Back onboard, the crew of Azamara Quest prepared to host the line’s signature White Night event (held on every cruise), which was ideal after our day of imbibing in the Marlborough.

At this alfresco extravaganza, all the poolside deckchairs are replaced with white dining tables and festive flags overhead. Everyone wears white clothing and sits under the setting sun while devouring flame-grilled meats, seafood and fresh salads, all cooked and served on the pool deck, before the band kicks off one heck of a dance party. It’s the best night of the trip.

Waiter with tequila at White Party on Azamara (Photo: Tim Faircloth)

5. Beginners will learn a lot about wine in a week.

By this mid-point of the cruise, we were learning more about wine and starting to recognise the mysterious aromatic elements extolled by impeccably dressed sommeliers. We were noticing the flavours of green apples, peach and grapefruit with hints of flower petals, lime sherbet and salt. This sudden progress in our wine appreciation journey may have been aided by the surroundings of the countryside where the grapes are grown. Perhaps one sense aids the other.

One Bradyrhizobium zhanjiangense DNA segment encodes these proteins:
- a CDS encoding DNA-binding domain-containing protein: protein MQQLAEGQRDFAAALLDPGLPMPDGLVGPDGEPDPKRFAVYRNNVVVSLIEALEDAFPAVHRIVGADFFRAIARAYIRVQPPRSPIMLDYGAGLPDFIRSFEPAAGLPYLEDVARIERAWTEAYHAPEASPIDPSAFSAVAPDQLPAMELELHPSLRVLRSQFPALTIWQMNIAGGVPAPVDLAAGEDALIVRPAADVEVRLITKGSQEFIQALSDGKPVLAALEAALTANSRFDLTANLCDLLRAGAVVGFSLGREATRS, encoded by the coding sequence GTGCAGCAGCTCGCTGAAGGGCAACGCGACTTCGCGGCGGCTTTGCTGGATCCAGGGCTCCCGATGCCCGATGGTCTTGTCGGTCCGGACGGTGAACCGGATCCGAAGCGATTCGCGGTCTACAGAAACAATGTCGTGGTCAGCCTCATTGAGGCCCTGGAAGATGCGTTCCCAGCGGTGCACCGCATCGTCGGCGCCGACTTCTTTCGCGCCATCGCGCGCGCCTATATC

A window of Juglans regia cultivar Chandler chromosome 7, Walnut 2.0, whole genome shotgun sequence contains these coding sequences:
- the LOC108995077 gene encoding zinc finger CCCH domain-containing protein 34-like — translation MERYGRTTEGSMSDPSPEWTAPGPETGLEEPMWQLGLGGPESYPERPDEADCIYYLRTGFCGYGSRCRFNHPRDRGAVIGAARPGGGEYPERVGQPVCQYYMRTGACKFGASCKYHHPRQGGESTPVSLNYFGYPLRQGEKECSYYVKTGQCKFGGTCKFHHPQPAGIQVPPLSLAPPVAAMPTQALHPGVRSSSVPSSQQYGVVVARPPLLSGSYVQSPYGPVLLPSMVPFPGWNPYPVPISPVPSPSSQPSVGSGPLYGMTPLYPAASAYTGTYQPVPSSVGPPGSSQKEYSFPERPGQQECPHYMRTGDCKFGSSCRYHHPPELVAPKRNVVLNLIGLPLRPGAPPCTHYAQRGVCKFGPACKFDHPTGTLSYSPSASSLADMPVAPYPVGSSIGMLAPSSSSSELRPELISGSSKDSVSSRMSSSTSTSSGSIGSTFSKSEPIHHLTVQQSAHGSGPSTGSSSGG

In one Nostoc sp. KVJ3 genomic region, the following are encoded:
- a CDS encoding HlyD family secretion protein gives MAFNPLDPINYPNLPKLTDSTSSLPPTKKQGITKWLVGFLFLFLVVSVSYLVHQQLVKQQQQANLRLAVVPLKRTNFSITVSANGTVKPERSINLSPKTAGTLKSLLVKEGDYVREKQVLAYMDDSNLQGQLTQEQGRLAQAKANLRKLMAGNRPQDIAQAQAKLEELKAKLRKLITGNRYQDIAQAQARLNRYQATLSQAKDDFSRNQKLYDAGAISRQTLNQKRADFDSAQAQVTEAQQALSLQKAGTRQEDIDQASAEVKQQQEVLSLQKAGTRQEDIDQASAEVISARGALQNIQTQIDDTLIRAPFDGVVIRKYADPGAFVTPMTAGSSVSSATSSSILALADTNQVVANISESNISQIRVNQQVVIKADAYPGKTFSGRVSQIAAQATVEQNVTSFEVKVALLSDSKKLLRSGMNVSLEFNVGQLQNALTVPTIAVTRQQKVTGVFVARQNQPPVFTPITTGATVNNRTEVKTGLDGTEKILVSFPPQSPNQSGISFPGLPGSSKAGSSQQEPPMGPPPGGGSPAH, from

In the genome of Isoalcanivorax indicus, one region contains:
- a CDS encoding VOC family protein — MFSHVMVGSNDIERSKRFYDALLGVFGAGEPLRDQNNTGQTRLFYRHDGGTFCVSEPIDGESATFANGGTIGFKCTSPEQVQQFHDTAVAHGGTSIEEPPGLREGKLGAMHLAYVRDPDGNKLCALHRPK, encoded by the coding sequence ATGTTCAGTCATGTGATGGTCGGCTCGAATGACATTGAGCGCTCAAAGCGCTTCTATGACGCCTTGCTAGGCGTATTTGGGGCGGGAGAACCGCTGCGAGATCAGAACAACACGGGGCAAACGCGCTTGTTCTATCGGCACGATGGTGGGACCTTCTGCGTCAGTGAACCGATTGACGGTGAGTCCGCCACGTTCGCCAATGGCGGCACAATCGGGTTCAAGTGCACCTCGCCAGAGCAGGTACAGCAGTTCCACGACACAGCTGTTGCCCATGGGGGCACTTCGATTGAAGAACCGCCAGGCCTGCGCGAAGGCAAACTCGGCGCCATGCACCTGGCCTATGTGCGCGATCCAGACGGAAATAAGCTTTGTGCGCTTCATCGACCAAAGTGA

The more wine we tasted, the more we decided that great wine doesn't necessarily mean expensive or inapproachable; it means approachable, fun, and maybe something a little different. Or sometimes it’s simply something familiar like a glass of crisp ‘sav blanc’ that pleases your palate, regardless of labels or price.

6. Hawke’s Bay offers a different style of white.

With the South Island’s two main wine regions of Central Otago and the Marlborough Valley explored and tasted, Azamara Quest set course for the art deco port of Napier on the North Island. The good news for wine lovers is that 30 minutes’ drive from Napier is Hawke’s Bay, another cherished district on the NZ wine trail.

Different in landscape to the verdant Marlborough, Hawke’s Bay is rugged and dry, with an almost French Provincial feel. Here the vines have to work much harder to bed down through sand and clay, seeking out vital nutrients. The result is a lovely sauvignon blanc with pop and sizzle.